announced a deal last week to go public by merging with a blank-check firm that valued it at roughly $8 billion.) A new documentary, “WeWork: Or the Making and Breaking of a $47 Billion Unicorn,” tries to find lessons among the ups and downs. It streams on Hulu, starting tomorrow.

Jed Rothstein, the director, told DealBook that he believes what’s most compelling about WeWork isn’t what went wrong, but how it initially succeeded by turning strangers into a kind of tribe. “We still need that,” he said.

“The core idea of WeWork met a real need for community,” Mr. Rothstein said. “The voids people were trying to fill have only become more real.” After a year of social distancing, he likes the notion of curated communal spaces, which is what WeWork offered. Talking to early WeWorkers who bought the vision and later felt betrayed, he was surprised to find how much the company gave its devotees, notably a feeling that they were part of something bigger. That is worth acknowledging in a world where people will increasingly work remotely and for many different companies in their careers, Mr. Rothstein said.

WeWork’s co-founders, Adam Neumann and Miguel McKelvey, both had communal childhood experiences. Mr. Rothstein said he thought they sincerely wanted to replicate the good in group life and inspired people who hadn’t seen that before. But Mr. Neumann also focused on what he didn’t like — sharing equally — and emphasized an “eat what you kill” mentality. Ultimately, his hunger turned the community dream into a nightmare for many.

  • After the director talked to people who followed the initial vision, his perspective changed. “People in the film experienced real growth and fulfillment mixed with their anger,” he said. “I realized the story is much more nuanced.”

Deals

  • The media conglomerate Endeavor filed to go public for a second time, while raising $1.8 billion to buy full control of the Ultimate Fighting Championship. It also added Elon Musk to its board. (WSJ, CNBC)

  • Vice Media is reportedly in talks to go public by merging with a SPAC. And the S.E.C. issued two notices for companies looking to go public via SPAC. (The Information, S.E.C.)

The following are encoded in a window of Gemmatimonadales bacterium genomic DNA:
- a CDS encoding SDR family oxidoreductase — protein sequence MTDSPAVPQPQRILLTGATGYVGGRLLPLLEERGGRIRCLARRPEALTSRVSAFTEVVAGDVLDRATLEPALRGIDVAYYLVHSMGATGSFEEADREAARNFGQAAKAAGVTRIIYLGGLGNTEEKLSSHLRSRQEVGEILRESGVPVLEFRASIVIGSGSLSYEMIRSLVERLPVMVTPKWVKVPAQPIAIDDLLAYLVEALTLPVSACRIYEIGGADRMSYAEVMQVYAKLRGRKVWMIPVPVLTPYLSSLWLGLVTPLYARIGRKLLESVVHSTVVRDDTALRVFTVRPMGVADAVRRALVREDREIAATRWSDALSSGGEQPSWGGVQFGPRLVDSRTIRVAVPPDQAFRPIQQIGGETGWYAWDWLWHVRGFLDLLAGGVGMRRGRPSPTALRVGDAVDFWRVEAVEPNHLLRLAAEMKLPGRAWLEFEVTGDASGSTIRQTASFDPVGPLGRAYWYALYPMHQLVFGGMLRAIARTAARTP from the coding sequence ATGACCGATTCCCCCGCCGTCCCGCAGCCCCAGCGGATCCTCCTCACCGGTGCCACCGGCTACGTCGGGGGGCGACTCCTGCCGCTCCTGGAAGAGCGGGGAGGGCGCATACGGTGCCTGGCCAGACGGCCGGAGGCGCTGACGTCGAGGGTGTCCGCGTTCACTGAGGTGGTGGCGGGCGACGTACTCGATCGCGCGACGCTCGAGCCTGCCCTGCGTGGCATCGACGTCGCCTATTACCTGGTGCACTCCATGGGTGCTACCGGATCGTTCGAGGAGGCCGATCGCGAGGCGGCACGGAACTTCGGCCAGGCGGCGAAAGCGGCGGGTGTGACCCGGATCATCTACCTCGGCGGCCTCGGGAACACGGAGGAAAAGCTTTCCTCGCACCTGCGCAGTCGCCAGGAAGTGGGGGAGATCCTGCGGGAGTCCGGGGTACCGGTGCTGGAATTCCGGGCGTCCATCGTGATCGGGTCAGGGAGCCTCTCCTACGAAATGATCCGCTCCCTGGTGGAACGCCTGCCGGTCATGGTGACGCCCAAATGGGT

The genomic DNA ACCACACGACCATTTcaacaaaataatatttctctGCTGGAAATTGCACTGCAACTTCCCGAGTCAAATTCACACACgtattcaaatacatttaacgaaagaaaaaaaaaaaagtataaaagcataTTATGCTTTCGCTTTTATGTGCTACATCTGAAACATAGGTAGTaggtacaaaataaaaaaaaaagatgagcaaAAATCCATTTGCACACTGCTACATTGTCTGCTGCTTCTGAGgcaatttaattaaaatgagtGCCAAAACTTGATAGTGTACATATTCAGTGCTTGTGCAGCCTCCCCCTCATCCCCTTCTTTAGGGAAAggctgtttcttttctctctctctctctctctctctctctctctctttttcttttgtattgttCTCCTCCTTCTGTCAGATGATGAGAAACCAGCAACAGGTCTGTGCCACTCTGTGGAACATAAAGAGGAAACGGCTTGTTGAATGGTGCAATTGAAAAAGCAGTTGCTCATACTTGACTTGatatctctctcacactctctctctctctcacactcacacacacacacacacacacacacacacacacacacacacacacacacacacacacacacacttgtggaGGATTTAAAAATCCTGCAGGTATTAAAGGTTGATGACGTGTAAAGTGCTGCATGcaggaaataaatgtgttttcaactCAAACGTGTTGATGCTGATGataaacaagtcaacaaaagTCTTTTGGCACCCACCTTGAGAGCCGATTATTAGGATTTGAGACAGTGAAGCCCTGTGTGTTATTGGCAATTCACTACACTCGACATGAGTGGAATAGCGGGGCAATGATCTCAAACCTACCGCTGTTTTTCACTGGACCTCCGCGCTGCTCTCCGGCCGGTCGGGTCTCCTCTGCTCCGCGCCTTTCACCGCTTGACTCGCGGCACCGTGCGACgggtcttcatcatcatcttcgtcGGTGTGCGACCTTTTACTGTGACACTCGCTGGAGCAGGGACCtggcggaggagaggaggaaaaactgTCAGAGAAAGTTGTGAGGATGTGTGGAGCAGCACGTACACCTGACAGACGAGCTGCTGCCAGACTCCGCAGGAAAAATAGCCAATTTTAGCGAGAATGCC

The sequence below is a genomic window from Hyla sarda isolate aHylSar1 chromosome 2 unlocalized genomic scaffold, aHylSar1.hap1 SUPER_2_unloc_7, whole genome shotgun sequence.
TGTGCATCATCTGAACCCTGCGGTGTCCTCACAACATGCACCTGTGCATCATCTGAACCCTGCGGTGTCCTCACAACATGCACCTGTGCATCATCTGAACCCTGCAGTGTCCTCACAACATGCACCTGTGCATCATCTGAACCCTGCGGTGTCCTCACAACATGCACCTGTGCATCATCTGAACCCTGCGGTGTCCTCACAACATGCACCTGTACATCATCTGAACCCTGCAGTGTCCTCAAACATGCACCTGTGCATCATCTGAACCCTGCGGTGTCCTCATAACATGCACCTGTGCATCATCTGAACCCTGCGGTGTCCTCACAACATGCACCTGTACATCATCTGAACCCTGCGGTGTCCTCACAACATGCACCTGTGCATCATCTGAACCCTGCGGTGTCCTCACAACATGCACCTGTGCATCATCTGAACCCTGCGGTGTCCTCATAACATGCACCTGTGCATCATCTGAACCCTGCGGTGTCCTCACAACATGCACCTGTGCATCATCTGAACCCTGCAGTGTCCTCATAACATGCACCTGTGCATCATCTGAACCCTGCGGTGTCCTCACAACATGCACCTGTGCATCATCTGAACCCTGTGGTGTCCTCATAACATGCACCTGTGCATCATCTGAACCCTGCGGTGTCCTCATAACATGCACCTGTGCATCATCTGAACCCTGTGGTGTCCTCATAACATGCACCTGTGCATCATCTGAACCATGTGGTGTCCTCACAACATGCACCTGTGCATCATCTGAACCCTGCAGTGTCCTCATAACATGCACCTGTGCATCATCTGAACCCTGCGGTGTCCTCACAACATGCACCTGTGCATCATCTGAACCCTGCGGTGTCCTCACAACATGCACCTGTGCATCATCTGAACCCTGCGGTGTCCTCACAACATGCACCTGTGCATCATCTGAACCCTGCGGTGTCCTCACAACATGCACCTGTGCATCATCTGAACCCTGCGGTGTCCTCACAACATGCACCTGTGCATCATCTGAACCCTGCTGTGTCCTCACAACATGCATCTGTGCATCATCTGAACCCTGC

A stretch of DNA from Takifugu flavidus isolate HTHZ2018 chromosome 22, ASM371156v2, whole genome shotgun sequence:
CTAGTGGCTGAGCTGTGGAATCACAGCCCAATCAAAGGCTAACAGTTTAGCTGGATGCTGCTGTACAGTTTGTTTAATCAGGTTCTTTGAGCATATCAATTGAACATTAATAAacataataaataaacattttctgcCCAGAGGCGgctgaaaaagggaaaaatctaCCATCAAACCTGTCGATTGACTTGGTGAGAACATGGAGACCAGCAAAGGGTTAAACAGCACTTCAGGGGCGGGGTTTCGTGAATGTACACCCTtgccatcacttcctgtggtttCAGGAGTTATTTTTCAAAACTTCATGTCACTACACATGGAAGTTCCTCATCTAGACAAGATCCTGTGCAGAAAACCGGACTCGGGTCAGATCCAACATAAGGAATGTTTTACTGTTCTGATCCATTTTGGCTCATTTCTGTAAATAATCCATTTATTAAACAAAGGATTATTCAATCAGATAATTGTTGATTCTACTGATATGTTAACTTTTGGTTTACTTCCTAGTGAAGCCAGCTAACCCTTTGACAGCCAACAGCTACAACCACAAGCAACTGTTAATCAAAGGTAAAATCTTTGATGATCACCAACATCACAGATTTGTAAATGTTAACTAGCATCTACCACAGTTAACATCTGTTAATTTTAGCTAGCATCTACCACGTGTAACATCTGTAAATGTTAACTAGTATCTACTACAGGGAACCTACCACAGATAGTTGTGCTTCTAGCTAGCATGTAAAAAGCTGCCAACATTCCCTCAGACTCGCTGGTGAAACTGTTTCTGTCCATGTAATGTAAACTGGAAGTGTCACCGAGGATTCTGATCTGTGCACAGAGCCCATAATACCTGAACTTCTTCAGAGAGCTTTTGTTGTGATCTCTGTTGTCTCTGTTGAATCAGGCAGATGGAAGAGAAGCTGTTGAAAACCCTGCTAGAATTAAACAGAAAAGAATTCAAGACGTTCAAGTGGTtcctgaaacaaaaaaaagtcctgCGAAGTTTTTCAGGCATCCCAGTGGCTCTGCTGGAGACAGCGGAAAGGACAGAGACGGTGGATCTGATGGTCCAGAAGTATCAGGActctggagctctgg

• Junior bankers aren’t the only ones feeling burned out. Young lawyers are, too. (Business Insider)

Politics and policy

  • New York became the 15th state to legalize recreational marijuana. (NYT)

  • Efforts by aides to Gov. Andrew Cuomo to hide New York State’s Covid-19 death toll coincided with his efforts to win a multimillion-dollar book deal. (NYT)

  • An accidental disclosure by the I.R.S. revealed a $1 billion tax dispute with Bristol Myers Squibb. (NYT)

Tech

Best of the rest

  • The ad agency Deutsch is doubling referral bonuses for Black job candidates. (Insider)

  • Amazon wants its employees mostly back in its offices, while the Carlyle Group and IBM favor hybrid working models. (Insider, Bloomberg)

  • Paul Simon is the latest musician to sell his entire back catalog: Sony Music Publishing will buy the collection, including classics like “Bridge Over Troubled Water,” for an undisclosed amount. (NYT)

Feeling burned-out? As more workers consider a return to the office, our colleague Sarah Lyall is writing about late-pandemic anxiety and exhaustion. Tell her about how you’re coping.

April Fools’ Day quiz answer: B. If you were fooled by Volkswagen’s prank, you’re in good company. Volkswagen reportedly told journalists that a draft of the announcement was not a stunt. It later called the stunt just “a bit of fun.”

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The Week in Business: A Big Win for Marijuana

Good morning and happy Passover. Here’s what you need to know in business and tech news for the week ahead. — Charlotte Cowles

Credit…Giacomo Bagnara

A giant container ship that ran aground and blocked the Suez Canal in Egypt has created an international boat traffic jam. More than 100 vessels carrying oil and goods destined for ports around the world are now stuck midroute, adding more stress to supply chains already overburdened by the pandemic. Workers digging the stuck ship out of the sludge warned that it may not be movable until next week. The canal provides the most direct shipping passage between Europe and Asia; without it, ships have to circumnavigate Africa, adding significant time, costs and danger to their voyage.

Lawmakers grilled the leaders of Facebook, Google and Twitter for five hours on Thursday about the connection between misinformation spread on their platforms and the Jan. 6 riot at the Capitol. When asked directly, Twitter’s chief executive, Jack Dorsey, admitted publicly for the first time that his product had played a role in the uprising. (More characteristically, both Mark Zuckerberg of Facebook and Sundar Pichai of Google dodged the question.) The executives were also asked about how their companies enable racism and helped to spread falsehoods around Covid-19 vaccines. The hearing concluded with more calls to regulate the tech industry, but it remains to be seen what Congress will actually do.